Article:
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Adding extra space around an image

Sometimes you may find that you have cropped a image a little too tight in camera and need to add some extra space around the image to achieve a larger crop area than the original image permits. Often this is with high-key images (with white backgrounds) or low-key images (with black backgrounds).

Obviously you can open the image in Photoshop, add the extra space and re-import it into ProSelect. However, it is easier to use Custom Effects Actions to do this "on-the-fly". (See the Custom Effects section in the ProSelect Reference Manual for more information on how to setup and use these). 

The general rule, when creating Custom Effects Actions in Photoshop for use with ProSelect, is that the action should not alter the aspect ratio (image width divided by image height) of the image because this will effect the image's cropping when you output it through Hi-Res Production. However, Photoshop allows you to create an action which increases the size of the canvas by a percentage which won't effect the aspect ratio provided you apply the same percentage to both the width and height.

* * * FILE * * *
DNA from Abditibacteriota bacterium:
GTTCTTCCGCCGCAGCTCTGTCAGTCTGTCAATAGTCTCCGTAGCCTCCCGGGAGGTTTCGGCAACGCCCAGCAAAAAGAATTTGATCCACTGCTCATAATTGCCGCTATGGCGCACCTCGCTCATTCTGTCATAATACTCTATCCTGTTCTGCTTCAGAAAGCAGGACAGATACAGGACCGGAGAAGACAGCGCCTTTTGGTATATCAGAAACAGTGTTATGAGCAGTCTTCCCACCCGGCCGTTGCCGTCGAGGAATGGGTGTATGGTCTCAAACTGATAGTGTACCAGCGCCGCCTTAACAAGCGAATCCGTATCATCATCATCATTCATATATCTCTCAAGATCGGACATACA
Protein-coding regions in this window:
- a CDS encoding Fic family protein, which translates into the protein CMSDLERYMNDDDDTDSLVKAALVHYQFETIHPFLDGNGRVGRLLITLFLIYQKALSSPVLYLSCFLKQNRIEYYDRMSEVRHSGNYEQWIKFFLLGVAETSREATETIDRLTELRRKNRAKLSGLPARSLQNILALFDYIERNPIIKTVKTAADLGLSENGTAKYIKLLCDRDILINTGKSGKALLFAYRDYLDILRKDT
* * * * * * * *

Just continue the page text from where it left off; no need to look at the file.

A useful action for a high key image might be one that expands the canvas size by say 20%, keeping the image in the center and the background color white. You might call this action "Expand 20% white".  Likewise, you could create another which fills the extra space with black. If you are using Photoshop CS6 or newer you can also take advantage of the Content-Aware Fill tool to have it automatically fill the extra space with similar content to that near the edges of the image. 

We have created a set of actions that does white, black and content aware fills which you can download from here.

When you run the action on the low-res image in ProSelect the resulting image will be re-imported "in the larger size" and you can take advantage of the extra area to adjust your cropping.

Because ProSelect allows you to sequentially apply actions, you can run the same action more than once to add twice as much space around the image (in the above example it would, in fact, be 1.2x1.2 =1.44 times larger).

The great thing about using this approach is that, when you run Hi-Res production, the same actions will be applied to the original image and your output print or composite layout will be produced exactly the same as you have designed it in ProSelect.




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